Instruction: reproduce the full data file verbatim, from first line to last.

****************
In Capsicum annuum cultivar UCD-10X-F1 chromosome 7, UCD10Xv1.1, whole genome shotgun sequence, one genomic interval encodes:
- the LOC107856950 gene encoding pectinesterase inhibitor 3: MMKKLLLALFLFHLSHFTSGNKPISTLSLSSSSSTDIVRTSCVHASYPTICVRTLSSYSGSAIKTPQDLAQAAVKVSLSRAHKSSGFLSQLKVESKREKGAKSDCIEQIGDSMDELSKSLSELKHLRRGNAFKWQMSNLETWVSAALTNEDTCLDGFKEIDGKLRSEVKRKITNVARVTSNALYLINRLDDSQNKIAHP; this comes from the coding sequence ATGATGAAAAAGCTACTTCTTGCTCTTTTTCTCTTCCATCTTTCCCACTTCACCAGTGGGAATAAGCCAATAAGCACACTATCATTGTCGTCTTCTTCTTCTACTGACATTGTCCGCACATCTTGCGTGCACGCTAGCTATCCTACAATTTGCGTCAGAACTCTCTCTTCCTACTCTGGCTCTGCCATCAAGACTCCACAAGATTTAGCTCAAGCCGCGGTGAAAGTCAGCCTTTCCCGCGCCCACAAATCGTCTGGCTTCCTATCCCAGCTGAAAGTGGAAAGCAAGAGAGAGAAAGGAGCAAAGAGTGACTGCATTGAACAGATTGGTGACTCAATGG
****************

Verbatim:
In Capsicum annuum cultivar UCD-10X-F1 chromosome 7, UCD10Xv1.1, whole genome shotgun sequence, one genomic interval encodes:
- the LOC107856950 gene encoding pectinesterase inhibitor 3: MMKKLLLALFLFHLSHFTSGNKPISTLSLSSSSSTDIVRTSCVHASYPTICVRTLSSYSGSAIKTPQDLAQAAVKVSLSRAHKSSGFLSQLKVESKREKGAKSDCIEQIGDSMDELSKSLSELKHLRRGNAFKWQMSNLETWVSAALTNEDTCLDGFKEIDGKLRSEVKRKITNVARVTSNALYLINRLDDSQNKIAHP; this comes from the coding sequence ATGATGAAAAAGCTACTTCTTGCTCTTTTTCTCTTCCATCTTTCCCACTTCACCAGTGGGAATAAGCCAATAAGCACACTATCATTGTCGTCTTCTTCTTCTACTGACATTGTCCGCACATCTTGCGTGCACGCTAGCTATCCTACAATTTGCGTCAGAACTCTCTCTTCCTACTCTGGCTCTGCCATCAAGACTCCACAAGATTTAGCTCAAGCCGCGGTGAAAGTCAGCCTTTCCCGCGCCCACAAATCGTCTGGCTTCCTATCCCAGCTGAAAGTGGAAAGCAAGAGAGAGAAAGGAGCAAAGAGTGACTGCATTGAACAGATTGGTGACTCAATGG